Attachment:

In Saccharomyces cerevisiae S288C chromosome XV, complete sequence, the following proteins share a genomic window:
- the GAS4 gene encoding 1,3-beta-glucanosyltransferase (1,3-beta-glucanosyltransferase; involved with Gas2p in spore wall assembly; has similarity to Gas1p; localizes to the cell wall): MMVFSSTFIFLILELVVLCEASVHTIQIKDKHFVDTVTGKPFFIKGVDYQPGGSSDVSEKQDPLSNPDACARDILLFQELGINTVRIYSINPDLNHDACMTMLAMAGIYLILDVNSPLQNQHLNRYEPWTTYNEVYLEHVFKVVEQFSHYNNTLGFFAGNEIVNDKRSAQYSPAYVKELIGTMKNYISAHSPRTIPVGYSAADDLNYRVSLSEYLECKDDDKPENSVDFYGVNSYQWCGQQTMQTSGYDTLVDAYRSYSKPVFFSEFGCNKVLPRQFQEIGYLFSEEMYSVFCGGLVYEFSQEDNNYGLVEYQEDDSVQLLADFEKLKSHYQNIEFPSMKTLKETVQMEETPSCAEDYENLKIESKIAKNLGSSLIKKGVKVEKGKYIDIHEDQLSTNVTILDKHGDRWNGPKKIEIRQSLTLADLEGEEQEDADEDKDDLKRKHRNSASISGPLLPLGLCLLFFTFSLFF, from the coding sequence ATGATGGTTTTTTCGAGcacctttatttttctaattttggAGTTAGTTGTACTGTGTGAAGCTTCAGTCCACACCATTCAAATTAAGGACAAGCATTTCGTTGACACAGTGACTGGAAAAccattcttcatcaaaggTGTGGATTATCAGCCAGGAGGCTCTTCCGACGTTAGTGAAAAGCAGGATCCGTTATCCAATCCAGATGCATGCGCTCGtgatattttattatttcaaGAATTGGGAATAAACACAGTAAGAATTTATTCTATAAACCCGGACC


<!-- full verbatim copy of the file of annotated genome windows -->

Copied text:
In Saccharomyces cerevisiae S288C chromosome XV, complete sequence, the following proteins share a genomic window:
- the GAS4 gene encoding 1,3-beta-glucanosyltransferase (1,3-beta-glucanosyltransferase; involved with Gas2p in spore wall assembly; has similarity to Gas1p; localizes to the cell wall): MMVFSSTFIFLILELVVLCEASVHTIQIKDKHFVDTVTGKPFFIKGVDYQPGGSSDVSEKQDPLSNPDACARDILLFQELGINTVRIYSINPDLNHDACMTMLAMAGIYLILDVNSPLQNQHLNRYEPWTTYNEVYLEHVFKVVEQFSHYNNTLGFFAGNEIVNDKRSAQYSPAYVKELIGTMKNYISAHSPRTIPVGYSAADDLNYRVSLSEYLECKDDDKPENSVDFYGVNSYQWCGQQTMQTSGYDTLVDAYRSYSKPVFFSEFGCNKVLPRQFQEIGYLFSEEMYSVFCGGLVYEFSQEDNNYGLVEYQEDDSVQLLADFEKLKSHYQNIEFPSMKTLKETVQMEETPSCAEDYENLKIESKIAKNLGSSLIKKGVKVEKGKYIDIHEDQLSTNVTILDKHGDRWNGPKKIEIRQSLTLADLEGEEQEDADEDKDDLKRKHRNSASISGPLLPLGLCLLFFTFSLFF, from the coding sequence ATGATGGTTTTTTCGAGcacctttatttttctaattttggAGTTAGTTGTACTGTGTGAAGCTTCAGTCCACACCATTCAAATTAAGGACAAGCATTTCGTTGACACAGTGACTGGAAAAccattcttcatcaaaggTGTGGATTATCAGCCAGGAGGCTCTTCCGACGTTAGTGAAAAGCAGGATCCGTTATCCAATCCAGATGCATGCGCTCGtgatattttattatttcaaGAATTGGGAATAAACACAGTAAGAATTTATTCTATAAACCCGGACC